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Bangalore: Clinical trials in India have seen a drastic fall after stringent norms were introduced following Supreme Court directives. Not only have the number of trial approvals in the country reduced, there has also been a significant reduction in the number of sponsoring Pharma firms applying for such approvals. Recently, during an event, Union health Minister Ghulam Nabi Azad hinted that the government is on the talk for relaxing norms for clinical trials in India, reports Nirmalya Dutta of Health.India.
The Union Minister, at an event held in biopharma company Biocon’s facility, said “There has been more than 50 percent drop in clinical trials after stringent regulations were put in place last year. We did it to improve transparency, but that should not happen at the cost of innovation. Industry feels that regulations we have made are too difficult. I think we need to strike a balance, considering the rise in some deadly diseases,” reports Health.India. It was just last year when the Union Health Ministry made extensive changes to the Drugs and Cosmetics Act, 1940, following an order by a Supreme Court. As per the act, it is compulsory for the principal investigator of the concern Pharma company to disclose the contract between the subject and the company to the Drugs Controller-General of India (DCGI). The companies also obliged to video record the consent given by volunteers. Not just this, the act also laid down tough rules to make companies liable for any serious adverse events (SAE) like the death of, or injury to, any drug trial subject.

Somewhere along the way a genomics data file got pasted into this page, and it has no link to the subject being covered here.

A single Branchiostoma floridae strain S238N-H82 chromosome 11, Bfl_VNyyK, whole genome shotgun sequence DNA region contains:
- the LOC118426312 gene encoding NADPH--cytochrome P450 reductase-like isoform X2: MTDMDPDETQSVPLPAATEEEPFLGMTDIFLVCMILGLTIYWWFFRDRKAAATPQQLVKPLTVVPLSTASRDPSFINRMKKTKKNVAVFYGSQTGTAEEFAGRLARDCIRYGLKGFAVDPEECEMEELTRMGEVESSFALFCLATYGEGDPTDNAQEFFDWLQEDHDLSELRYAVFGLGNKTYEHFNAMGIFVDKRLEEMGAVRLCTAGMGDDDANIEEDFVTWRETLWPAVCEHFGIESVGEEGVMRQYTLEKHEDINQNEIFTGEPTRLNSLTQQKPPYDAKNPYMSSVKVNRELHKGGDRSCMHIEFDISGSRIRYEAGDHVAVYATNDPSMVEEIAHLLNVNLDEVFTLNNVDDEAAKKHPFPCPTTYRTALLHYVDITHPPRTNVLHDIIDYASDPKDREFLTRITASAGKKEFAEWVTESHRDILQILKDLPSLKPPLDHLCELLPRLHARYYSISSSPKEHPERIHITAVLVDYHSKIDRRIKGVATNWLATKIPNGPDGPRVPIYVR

Kiram Mazumdar Shaw, Chairman and Managing Director of Biocon, however, pointed out that India’s reserve for trials were compelling Pharma companies to opt for abroad. “The less than conducive environment for clinical trials in India is forcing researchers to take their studies to other global regions outside India, resulting in a setback to Indian patients,“ added Shaw.

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